Tuesday, May 29, 2018

Sun Sentinel: Excellent OPED on the corruption of corporate money in Florida politics ... by gimleteye


Florida’s campaign swamp is wider and deeper than Publix | Editorial

The uproar over Publix’s contributions to Agriculture Commissioner Adam Putnam’s campaign for governor is the latest chapter in a too-familiar story: the exorbitant influence of corporate money in Florida politics. Publix is merely one of many players in this high-stakes game.

The differences this time are the enormity of a single company’s support for a particular candidate, the resulting social media campaign against Publix, and its decision, announced Friday, to suspend political contributions.

“We would never knowingly disappoint our customers or the communities we serve,” a spokesman said.

There have been few occasions when public pressure yielded such immediate results.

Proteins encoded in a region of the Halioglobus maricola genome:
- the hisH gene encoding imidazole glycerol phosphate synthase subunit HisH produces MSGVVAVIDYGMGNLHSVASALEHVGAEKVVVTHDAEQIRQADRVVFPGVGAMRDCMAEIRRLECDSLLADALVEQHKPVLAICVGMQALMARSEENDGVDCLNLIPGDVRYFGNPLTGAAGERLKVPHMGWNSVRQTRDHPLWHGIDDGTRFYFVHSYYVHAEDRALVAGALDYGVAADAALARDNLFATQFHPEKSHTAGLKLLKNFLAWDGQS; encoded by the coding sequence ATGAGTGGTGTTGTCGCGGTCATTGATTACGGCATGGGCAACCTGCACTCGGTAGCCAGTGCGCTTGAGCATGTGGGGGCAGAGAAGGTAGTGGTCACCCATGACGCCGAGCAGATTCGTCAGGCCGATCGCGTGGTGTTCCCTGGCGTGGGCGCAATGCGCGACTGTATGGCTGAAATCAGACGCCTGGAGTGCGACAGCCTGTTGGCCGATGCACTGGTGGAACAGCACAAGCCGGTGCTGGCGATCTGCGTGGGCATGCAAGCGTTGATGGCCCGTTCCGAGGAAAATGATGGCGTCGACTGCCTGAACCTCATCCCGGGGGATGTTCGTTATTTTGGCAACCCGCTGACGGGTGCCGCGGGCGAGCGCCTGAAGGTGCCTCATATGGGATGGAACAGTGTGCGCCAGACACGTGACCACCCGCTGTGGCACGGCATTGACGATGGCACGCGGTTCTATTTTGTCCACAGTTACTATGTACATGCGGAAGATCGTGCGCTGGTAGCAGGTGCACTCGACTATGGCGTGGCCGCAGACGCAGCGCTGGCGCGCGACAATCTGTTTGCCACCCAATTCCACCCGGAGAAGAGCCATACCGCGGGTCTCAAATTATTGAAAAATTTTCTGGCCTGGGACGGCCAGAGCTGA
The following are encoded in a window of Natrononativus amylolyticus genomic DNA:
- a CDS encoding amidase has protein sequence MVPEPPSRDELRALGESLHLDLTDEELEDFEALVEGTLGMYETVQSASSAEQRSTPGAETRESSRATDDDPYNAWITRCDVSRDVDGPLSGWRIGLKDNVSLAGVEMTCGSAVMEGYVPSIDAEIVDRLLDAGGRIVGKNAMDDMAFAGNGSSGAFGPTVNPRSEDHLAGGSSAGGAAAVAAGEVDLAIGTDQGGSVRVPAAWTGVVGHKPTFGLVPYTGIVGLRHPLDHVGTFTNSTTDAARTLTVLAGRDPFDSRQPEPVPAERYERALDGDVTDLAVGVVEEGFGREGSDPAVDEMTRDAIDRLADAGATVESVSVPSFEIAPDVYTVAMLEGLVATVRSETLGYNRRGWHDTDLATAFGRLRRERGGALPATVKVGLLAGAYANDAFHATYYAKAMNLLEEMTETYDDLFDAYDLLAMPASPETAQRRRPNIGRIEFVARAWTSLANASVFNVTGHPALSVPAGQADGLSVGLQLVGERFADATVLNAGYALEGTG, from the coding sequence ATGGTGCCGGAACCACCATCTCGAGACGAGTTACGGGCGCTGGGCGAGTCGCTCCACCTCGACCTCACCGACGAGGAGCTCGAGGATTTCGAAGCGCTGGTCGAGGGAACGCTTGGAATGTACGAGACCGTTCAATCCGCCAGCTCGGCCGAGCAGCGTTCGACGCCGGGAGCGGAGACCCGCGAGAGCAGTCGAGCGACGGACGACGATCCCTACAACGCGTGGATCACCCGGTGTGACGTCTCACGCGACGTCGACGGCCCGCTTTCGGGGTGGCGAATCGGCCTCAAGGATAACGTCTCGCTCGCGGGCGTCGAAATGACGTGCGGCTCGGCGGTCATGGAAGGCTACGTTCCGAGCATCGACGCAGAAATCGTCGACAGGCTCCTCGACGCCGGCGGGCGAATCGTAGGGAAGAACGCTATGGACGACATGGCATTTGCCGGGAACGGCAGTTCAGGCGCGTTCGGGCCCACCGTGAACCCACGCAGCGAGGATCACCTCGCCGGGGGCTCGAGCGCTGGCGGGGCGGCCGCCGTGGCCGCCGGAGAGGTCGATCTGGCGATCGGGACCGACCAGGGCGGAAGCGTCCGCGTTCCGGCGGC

The Fortune 500 company and some of its present and former executives had given at least $670,000 directly to Putnam’s campaign fund or to Florida Grown, his political action committee, and likely much more through other committees where the money can’t be traced.

What made the revelation more than a one-day sensation is Putnam’s unrepentant pro-gun advocacy at a time when most Floridians still feel shock and anger over the Valentine’s Day massacre at Marjory Stoneman Douglas High School in Parkland, where 17 people were killed and 17 injured.

Putnam’s light-hearted boast last year of being a “proud NRA sellout” was the lightning rod for the wrath.

All eyes on Publix: What crisis experts have to say about a rough week
Publix, one of Florida's largest employers, is facing heavy criticism over its donations to gubernatorial candidate Adam Putnam, who has referred to himself on social media as a "proud #NRASellout!"
It’s true, as the Lakeland-based grocer says, that Putnam is a home-town candidate whom it has backed throughout his 22-year career in the Legislature, in Congress and on the Florida Cabinet. Nor is there reason to doubt that it supports him for his pro-business policies, not his hands-off approach to gun safety.